Okayama castle courtyard

A strong foundation and open doors

okayama part one--7

Japan has different classes of accommodation. There are elite hotels for the super rich (and weddings), 1-5 star hotels for traveling, business hotels, capsule hotels. For futons and home cooked meals there are Japanese inns and pensions. And if your traveling on a budget there are hostels, manga or Internet cafes (you get a partitioned space), and all night onsen (which come with reclining arm chairs for you to sleep in till morning) — and there are even more options, which is all to say that I knew I’d find someplace even though I was traveling peak season and making reservations daily.

In my head I thought I’d mostly stay at business hotels because they offer breakfast, are mostly new, are everywhere, and are inexpensive (about 50USD per night with breakfast). So my first night was at the APA Hotel. 

Imagine you’re in a country that communicates in a language that is almost noxiously difficult and so not widely spoken. You’re short. A six foot four white guy walks in with a back pack and swagger do you:

A) Panic, then debate with your co-worker who speaks better English.

B) Greet in your best English. Haro.

C) Greet in casual Japanese. オスっ!

D: Greet in formal Japanese (like you’re supposed to). いらっしゃいませ。

E: Ignore and hope the problem goes away.

Sometimes sadly, those are my options.

So I arrive at my hotel and the front desk staff opts for D and are then surprised, pleased, and curious just how far my Japanese ability extends, which leads to an amusing phenomenon where whomever I’m speaking to might do one of two things:

Speaker faster than normal (hopefully because their nervous) and stop to add whatever English they remember. For example, 岡山の観光地といえば、まず初めにあがるのが、岡山城、後楽園、あの PARUKU ando CASSURU. もちろんここだけじゃあないけど。。。。If I’m feeling playful I might put on an earnest face and define Park and Castle (in Japanese) to make sure we’re on the same page.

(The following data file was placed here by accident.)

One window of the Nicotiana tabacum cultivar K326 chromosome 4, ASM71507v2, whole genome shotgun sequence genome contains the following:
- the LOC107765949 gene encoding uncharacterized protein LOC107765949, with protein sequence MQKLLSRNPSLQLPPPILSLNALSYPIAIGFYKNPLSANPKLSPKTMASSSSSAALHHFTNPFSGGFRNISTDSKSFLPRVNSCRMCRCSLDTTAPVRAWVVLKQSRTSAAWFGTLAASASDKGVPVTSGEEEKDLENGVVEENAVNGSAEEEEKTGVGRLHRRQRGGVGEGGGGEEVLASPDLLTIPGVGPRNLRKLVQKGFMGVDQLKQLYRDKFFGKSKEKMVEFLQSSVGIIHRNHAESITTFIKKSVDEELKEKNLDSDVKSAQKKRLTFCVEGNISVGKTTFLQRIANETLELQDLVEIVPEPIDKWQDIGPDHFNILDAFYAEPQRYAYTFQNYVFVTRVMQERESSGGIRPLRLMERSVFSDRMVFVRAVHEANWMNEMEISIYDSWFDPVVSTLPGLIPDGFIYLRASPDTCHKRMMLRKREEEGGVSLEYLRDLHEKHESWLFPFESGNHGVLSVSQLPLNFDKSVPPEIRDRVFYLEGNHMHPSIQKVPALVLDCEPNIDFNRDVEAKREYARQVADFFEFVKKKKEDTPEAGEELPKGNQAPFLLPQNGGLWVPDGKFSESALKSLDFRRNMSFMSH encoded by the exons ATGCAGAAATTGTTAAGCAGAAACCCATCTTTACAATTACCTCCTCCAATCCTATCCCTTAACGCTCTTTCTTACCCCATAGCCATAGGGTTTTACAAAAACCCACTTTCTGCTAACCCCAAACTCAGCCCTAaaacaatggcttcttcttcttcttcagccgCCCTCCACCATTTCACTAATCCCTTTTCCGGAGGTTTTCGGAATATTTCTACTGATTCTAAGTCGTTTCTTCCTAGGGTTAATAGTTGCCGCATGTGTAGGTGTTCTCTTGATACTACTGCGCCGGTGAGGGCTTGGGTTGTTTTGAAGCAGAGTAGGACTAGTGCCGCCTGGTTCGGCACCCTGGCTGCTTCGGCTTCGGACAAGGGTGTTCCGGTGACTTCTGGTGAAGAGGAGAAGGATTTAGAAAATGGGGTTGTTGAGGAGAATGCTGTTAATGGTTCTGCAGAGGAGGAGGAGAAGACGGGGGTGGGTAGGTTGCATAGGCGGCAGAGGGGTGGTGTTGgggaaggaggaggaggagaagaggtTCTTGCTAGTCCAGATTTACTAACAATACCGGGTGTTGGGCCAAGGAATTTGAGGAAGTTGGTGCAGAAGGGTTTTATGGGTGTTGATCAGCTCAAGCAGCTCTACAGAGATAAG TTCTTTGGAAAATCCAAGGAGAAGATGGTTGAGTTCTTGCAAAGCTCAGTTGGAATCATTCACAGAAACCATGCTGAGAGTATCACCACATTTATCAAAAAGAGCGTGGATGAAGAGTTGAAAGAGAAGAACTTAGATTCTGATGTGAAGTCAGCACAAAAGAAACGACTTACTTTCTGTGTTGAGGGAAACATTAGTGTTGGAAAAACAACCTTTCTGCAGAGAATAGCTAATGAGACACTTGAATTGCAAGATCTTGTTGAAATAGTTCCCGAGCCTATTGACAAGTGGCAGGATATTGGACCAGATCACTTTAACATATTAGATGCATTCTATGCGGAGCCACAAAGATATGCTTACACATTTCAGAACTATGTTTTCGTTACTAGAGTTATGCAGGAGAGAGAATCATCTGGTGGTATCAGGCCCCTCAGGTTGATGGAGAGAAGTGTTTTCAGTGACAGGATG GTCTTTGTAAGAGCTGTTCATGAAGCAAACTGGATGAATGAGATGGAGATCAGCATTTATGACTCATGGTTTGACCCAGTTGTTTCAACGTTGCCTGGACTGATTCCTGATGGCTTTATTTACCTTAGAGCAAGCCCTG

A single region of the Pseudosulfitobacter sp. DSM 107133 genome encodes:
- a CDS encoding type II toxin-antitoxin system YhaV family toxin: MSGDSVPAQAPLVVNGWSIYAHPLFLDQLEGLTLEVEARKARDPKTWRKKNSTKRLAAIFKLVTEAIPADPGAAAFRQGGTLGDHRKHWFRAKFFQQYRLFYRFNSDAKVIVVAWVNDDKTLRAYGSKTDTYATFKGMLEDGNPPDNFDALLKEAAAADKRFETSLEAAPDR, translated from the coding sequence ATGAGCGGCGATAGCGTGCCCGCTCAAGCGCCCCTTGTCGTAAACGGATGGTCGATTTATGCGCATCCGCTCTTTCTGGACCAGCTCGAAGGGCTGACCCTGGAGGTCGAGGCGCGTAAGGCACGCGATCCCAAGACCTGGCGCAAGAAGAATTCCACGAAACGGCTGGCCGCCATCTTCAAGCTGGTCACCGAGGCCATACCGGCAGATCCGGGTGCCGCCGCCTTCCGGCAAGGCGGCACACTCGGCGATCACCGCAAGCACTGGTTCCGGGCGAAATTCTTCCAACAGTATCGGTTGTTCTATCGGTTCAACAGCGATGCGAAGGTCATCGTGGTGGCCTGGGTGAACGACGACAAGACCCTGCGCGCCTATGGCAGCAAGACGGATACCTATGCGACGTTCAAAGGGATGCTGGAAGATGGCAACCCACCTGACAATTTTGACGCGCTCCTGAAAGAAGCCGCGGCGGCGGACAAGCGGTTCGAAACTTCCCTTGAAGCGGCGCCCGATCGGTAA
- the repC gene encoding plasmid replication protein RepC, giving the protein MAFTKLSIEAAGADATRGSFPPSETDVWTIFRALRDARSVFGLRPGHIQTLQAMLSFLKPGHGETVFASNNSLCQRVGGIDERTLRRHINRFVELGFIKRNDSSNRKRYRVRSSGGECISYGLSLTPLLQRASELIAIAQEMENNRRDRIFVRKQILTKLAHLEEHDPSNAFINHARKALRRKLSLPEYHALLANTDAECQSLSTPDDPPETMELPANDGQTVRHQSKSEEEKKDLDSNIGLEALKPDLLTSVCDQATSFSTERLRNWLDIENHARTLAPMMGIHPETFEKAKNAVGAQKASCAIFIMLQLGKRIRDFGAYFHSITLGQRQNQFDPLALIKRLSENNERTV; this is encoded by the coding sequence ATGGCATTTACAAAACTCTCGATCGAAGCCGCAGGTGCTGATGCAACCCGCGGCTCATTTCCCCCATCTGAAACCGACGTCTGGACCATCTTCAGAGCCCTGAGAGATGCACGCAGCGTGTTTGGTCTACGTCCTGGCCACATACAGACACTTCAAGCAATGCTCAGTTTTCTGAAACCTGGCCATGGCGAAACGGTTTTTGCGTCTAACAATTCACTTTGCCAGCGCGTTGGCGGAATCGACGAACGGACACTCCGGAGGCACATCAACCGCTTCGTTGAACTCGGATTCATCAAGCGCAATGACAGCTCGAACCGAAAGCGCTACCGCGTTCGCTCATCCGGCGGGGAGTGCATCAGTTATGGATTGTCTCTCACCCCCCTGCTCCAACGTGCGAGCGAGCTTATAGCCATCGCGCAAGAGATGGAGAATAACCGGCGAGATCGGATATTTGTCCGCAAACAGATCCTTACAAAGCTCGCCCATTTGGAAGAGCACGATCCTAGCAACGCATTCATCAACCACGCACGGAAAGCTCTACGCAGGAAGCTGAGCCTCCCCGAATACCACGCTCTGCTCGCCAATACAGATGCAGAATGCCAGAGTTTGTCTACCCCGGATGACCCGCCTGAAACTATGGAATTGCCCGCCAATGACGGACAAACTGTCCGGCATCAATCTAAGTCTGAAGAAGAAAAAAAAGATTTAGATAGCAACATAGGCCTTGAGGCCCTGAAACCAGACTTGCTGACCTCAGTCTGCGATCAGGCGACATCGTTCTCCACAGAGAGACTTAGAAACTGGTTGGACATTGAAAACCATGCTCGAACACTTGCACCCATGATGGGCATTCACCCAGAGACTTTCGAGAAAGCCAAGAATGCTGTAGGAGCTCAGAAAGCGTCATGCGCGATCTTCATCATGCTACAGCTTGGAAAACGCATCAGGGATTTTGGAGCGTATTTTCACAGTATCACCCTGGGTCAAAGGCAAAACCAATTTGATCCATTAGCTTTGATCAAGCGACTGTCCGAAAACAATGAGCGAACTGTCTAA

That other thing some people do is answer me in English when I speaking to them in Japanese — do not do this to me unless you are devastatingly handsome, single, and able to flirt because I will call you out on it in public and crush whatever ego you have under foot — really grind it with all my weight — before I tell you to leave my presence and provide me with someone who is competent. (It’s how I get free stuff.) 😉

So this hotel’s staff was professional and curious and still test-driving my Japanese when told me that I was in luck because tomorrow was The Momotaro Matsuri, which they get to explain. Well, what do you know. I have no set itinerary, no reservations to bind me, and I can buy my next shinkansen ticket whenever I like. (raise a glass) Cheers to being unfettered.

okayama part one-400

So why am I showing you the doors to Okayama Castle after that story? Well, aside from the cliche about travel opening up doors these doors used to be permanently closed to all but a few of high birth and now anyone can pass through — including you, which is true for so many things in our lives. On either side of these doors is something built, a space planned, something beautiful and new (to me). The same is true for whatever passage is just before you. Alternatively, you could just wait in that space between.